Cannabis Scheduling

In last month’s newsletter, we wrote about a proposal by the U.S. Department of Justice (DOJ) to transfer marijuana from Schedule I to Schedule III. Under the Controlled Substances Act (CSA), Schedule I substances are considered to have no currently accepted medical use and a high potential for abuse. Possession and sale of cannabis is illegal under U.S. federal law despite that 38 states have legalized medical cannabis. In contrast, Schedule III substances are defined as drugs with a moderate to low potential for physical and psychological dependence. This month, we will focus on the possible effect of the proposed rescheduling on the cannabis industry and cannabis patenting.

What is the likely impact of rescheduling on the cannabis industry? What the rescheduling will not do is legalize cannabis at the federal level. The manufacture and distribution of cannabis would still be subject to prohibitions of the CSA and drugs containing cannabis would still be subject to regulations under the Food, Drug and Cosmetics Act. But, there are two ways in which the rescheduling will benefit the cannabis industry:

  • The most noted benefit is in the area of tax law. The Internal Revenue Service code section 280E prohibits business owners who deal in Schedule I and Schedule II controlled substances from deducting their ordinary business expenses, thereby resulting in a substantial tax burden. Rescheduling cannabis to Schedule III would permit cannabis companies to take the same kinds of business tax deductions as companies operating in other fields. This benefit alone may accelerate the growth of such businesses.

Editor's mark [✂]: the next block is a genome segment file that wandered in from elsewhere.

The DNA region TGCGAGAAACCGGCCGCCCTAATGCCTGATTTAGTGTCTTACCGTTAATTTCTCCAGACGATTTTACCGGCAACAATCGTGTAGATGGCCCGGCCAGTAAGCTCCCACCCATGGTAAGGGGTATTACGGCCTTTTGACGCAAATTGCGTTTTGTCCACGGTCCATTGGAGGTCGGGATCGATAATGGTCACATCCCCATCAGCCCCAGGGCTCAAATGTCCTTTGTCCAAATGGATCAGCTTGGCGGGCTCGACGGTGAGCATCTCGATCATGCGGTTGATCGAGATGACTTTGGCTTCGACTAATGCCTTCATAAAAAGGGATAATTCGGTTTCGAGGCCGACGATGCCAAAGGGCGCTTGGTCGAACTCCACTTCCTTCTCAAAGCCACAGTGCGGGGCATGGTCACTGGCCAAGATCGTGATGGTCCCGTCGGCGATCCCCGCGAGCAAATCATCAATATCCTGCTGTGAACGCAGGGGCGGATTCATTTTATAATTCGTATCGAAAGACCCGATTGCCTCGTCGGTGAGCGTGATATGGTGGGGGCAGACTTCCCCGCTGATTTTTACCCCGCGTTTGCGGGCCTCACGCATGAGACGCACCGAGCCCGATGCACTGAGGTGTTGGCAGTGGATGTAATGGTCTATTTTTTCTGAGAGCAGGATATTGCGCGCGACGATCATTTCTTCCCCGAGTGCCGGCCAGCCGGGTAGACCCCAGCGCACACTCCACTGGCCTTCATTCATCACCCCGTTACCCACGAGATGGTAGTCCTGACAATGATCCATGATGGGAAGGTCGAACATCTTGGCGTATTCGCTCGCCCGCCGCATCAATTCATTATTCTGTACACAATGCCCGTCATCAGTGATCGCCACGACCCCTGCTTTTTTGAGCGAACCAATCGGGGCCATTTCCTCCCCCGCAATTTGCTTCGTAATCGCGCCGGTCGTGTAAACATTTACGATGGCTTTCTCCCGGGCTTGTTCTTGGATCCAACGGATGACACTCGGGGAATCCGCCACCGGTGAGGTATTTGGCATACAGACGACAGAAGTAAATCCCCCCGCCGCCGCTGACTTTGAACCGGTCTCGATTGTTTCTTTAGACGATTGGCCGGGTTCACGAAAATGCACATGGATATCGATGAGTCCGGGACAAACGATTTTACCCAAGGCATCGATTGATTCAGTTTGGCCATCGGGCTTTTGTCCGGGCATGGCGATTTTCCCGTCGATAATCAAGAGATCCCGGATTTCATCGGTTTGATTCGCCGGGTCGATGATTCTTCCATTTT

• The recognition that cannabis has a currently accepted medical use is also expected to promote further research into the development of new cannabis-based therapeutics. Companies that had been reluctant to engage in research in these areas may find an easier path to setting up research programs.

What are the implications of the proposed rescheduling for cannabis patenting? Trick question! The Schedule I status of cannabis is irrelevant to patentability. The United States Patent and Trademark Office (USPTO) examines patent applications for cannabis and cannabis-related inventions under the same standards it uses for any other application: the invention must be new, useful, and nonobvious, and the application must describe the invention and teach one of ordinary skill in the art how to make and use the invention –nothing more and nothing less.

However, rescheduling may have an indirect impact on cannabis patenting. As more cannabis companies seek to grow and more non-cannabis industry sectors venture into the field, we can expect an increase in patent application filings. As the field grows, it will be incumbent as never before on applicants to perform careful analysis of patent and non-patent literature before filing a patent application. Careful patent landscape searching will increase the likelihood of securing strong, commercially valuable patent claims. Particularly for early-stage companies, weak patent claims may raise concerns among potential investors who may not want to assume the risk of investing in companies whose patent claims may be vulnerable to challenge or may not mature into commercially valuable claims.

— G. Temeles, Esq.

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